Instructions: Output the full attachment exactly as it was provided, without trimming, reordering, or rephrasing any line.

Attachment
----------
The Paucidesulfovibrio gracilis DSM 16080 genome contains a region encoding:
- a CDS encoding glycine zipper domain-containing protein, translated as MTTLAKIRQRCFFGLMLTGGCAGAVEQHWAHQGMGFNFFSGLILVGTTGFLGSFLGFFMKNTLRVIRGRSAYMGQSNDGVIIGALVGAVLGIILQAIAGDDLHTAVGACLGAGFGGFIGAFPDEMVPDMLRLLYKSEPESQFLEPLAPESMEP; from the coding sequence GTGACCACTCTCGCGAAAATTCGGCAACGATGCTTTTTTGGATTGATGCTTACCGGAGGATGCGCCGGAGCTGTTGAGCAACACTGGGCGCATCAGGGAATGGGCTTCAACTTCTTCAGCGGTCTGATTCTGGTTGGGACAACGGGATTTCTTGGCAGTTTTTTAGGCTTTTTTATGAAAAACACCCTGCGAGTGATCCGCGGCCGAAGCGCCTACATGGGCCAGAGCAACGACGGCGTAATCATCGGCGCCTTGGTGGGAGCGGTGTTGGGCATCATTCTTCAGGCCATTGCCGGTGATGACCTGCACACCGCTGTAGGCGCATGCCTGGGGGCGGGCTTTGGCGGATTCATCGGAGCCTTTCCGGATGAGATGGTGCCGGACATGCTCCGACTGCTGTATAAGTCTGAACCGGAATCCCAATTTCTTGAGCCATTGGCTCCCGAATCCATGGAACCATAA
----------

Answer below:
The Paucidesulfovibrio gracilis DSM 16080 genome contains a region encoding:
- a CDS encoding glycine zipper domain-containing protein, translated as MTTLAKIRQRCFFGLMLTGGCAGAVEQHWAHQGMGFNFFSGLILVGTTGFLGSFLGFFMKNTLRVIRGRSAYMGQSNDGVIIGALVGAVLGIILQAIAGDDLHTAVGACLGAGFGGFIGAFPDEMVPDMLRLLYKSEPESQFLEPLAPESMEP; from the coding sequence GTGACCACTCTCGCGAAAATTCGGCAACGATGCTTTTTTGGATTGATGCTTACCGGAGGATGCGCCGGAGCTGTTGAGCAACACTGGGCGCATCAGGGAATGGGCTTCAACTTCTTCAGCGGTCTGATTCTGGTTGGGACAACGGGATTTCTTGGCAGTTTTTTAGGCTTTTTTATGAAAAACACCCTGCGAGTGATCCGCGGCCGAAGCGCCTACATGGGCCAGAGCAACGACGGCGTAATCATCGGCGCCTTGGTGGGAGCGGTGTTGGGCATCATTCTTCAGGCCATTGCCGGTGATGACCTGCACACCGCTGTAGGCGCATGCCTGGGGGCGGGCTTTGGCGGATTCATCGGAGCCTTTCCGGATGAGATGGTGCCGGACATGCTCCGACTGCTGTATAAGTCTGAACCGGAATCCCAATTTCTTGAGCCATTGGCTCCCGAATCCATGGAACCATAA